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Monday, August 6 • 12:00pm - 12:20pm
SYMPOSIA-01: History and Management of Sika Deer in Maryland

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AUTHORS: Jacob L. Bowman, Department of Entomology and Wildlife Ecology, University of Delaware; David M. Kalb, Virginia Division of Game and Inland Fisheries; Jacob M. Haus, Department of Entomology and Wildlife Ecology, University of Delaware; T. Brian Eyler, Maryland Department of Natural Resources

ABSTRACT: The introduction of sika deer in the United States has occurred several times at different locales and with several different subspecies. The first introduction was onto James Island, Maryland in 1916. Results of genetic analysis found that five sika deer arrived in Maryland from Yakushima Island, Japan via a multigenerational stopover in the United Kingdom [1]. In the 1920’s, a small number of sika deer from the James Island population were transported east to Assateague Island along the Atlantic coast. These deer dispersed onto neighboring Chincoteague Island, and by 1963 the eastern population was estimated to be 1,300 individuals. A population of 10,000 – 12,000 sika deer is presently established on the eastern shores of Maryland (Fig. 1) and is increasing in abundance and expanding in range. Densities can reach as high as 42 deer/km2 in managed areas [2].

Sika deer outcompete native white-tailed deer, resulting in a decrease in the nutritional value of white-tailed deer diet when ranges overlap with sika deer [3]. The presence of white-tailed deer, however, does not affect the diet quality of sika deer. This dietary competition could lead to competitive exclusive of white-tailed deer in areas with high sika densities. While habitat in their native range of Yakushima Island was primarily mountainous, sika deer habitat in Maryland consists of tidal marsh, agricultural fields and thick, forested wetlands. Sika deer in Maryland also maintain larger home ranges (464 – 4121 ha) than both white-tailed deer and native sika populations and occasionally exhibit seasonal migrations and nomadic behaviors [4,5].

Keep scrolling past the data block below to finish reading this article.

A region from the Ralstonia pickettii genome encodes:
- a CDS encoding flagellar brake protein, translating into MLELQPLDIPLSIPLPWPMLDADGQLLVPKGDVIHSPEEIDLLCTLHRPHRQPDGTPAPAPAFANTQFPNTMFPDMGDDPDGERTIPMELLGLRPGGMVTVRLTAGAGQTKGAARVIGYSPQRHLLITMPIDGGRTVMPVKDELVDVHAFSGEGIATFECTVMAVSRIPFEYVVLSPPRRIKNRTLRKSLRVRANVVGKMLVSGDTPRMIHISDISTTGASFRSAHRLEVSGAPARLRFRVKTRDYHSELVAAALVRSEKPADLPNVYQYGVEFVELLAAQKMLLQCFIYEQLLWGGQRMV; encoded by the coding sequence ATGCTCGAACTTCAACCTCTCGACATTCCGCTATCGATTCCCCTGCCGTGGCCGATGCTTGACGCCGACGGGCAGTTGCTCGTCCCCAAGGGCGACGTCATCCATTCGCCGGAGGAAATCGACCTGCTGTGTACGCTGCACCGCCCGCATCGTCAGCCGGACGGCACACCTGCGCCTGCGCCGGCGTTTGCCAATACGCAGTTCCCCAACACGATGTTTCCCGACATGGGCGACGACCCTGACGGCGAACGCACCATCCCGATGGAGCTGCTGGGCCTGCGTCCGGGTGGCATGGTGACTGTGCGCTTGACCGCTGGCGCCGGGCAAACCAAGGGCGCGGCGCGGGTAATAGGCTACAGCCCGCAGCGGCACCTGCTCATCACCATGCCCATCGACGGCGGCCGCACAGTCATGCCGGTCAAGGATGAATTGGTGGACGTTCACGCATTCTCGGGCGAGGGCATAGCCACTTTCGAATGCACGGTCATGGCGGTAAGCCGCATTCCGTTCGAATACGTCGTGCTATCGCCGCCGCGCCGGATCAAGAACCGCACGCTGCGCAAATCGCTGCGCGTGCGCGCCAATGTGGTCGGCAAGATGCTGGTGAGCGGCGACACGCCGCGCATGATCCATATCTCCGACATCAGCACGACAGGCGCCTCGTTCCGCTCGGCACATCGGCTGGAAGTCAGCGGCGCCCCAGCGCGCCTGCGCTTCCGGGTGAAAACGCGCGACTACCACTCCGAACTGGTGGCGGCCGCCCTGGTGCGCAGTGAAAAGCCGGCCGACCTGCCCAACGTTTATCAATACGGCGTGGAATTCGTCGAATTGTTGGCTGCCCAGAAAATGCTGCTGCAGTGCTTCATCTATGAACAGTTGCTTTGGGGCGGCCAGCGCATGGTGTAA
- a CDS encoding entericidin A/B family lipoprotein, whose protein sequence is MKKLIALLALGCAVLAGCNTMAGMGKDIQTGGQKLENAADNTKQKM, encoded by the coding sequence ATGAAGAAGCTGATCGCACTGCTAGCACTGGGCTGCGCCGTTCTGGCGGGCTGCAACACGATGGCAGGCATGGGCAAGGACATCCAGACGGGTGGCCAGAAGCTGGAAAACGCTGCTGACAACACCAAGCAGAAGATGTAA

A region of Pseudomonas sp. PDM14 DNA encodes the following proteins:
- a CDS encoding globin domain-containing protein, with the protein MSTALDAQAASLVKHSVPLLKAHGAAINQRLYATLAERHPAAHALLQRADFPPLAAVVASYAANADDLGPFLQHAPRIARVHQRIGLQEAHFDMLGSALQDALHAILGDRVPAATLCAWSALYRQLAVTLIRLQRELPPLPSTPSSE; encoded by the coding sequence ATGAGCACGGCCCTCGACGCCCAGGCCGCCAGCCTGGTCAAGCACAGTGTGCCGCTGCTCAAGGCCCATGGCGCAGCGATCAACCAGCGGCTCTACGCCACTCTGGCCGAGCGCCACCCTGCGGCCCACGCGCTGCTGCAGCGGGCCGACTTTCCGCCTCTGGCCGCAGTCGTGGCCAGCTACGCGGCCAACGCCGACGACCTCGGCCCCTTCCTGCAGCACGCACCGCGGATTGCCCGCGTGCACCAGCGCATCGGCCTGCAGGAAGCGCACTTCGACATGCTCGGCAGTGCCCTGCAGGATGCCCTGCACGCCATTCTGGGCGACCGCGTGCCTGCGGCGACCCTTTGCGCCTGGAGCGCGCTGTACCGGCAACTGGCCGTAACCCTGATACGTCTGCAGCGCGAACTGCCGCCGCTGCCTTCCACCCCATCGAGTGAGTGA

Harvest of sika deer began on James Island and mainland Maryland as early as 1938 but was sporadic through the early 1960’s with only a few harvested annually [6]. Sika deer were distinguished from white-tailed deer as a large game animal in 1973 and regulations allowed for greater rates of harvest on sika deer than white-tailed deer [7]. Regulations regarding sika deer harvest have changed several times as hunting has become increasingly popular in the region. Professional guide services are available that cater exclusively to sika deer hunters, and recent survey figures indicate that 3,000 – 5,000 hunters annually pursue sika deer for over 30,000 hunter days per year [8]. Sika deer harvest dates run concurrently with white-tailed deer harvest, typically the first week of September to the end of January with a mix of archery, muzzleloader, and firearms seasons. Current regulations permit the harvest of 3 sika deer, no more than 1 antlered male, per each weapon type. The Maryland Department of Natural Resources manages sika deer as a local economic and social benefit to the region, and recently increased harvest bag limits for the 2014 – 2015 hunting season. Harvest management is the most effective means of controlling population growth, and the spread of sika deer across Maryland and neighboring states has led to efforts to curtail the range expansion.


Monday August 6, 2018 12:00pm - 12:20pm
Assembly Hall B

Attendees (3)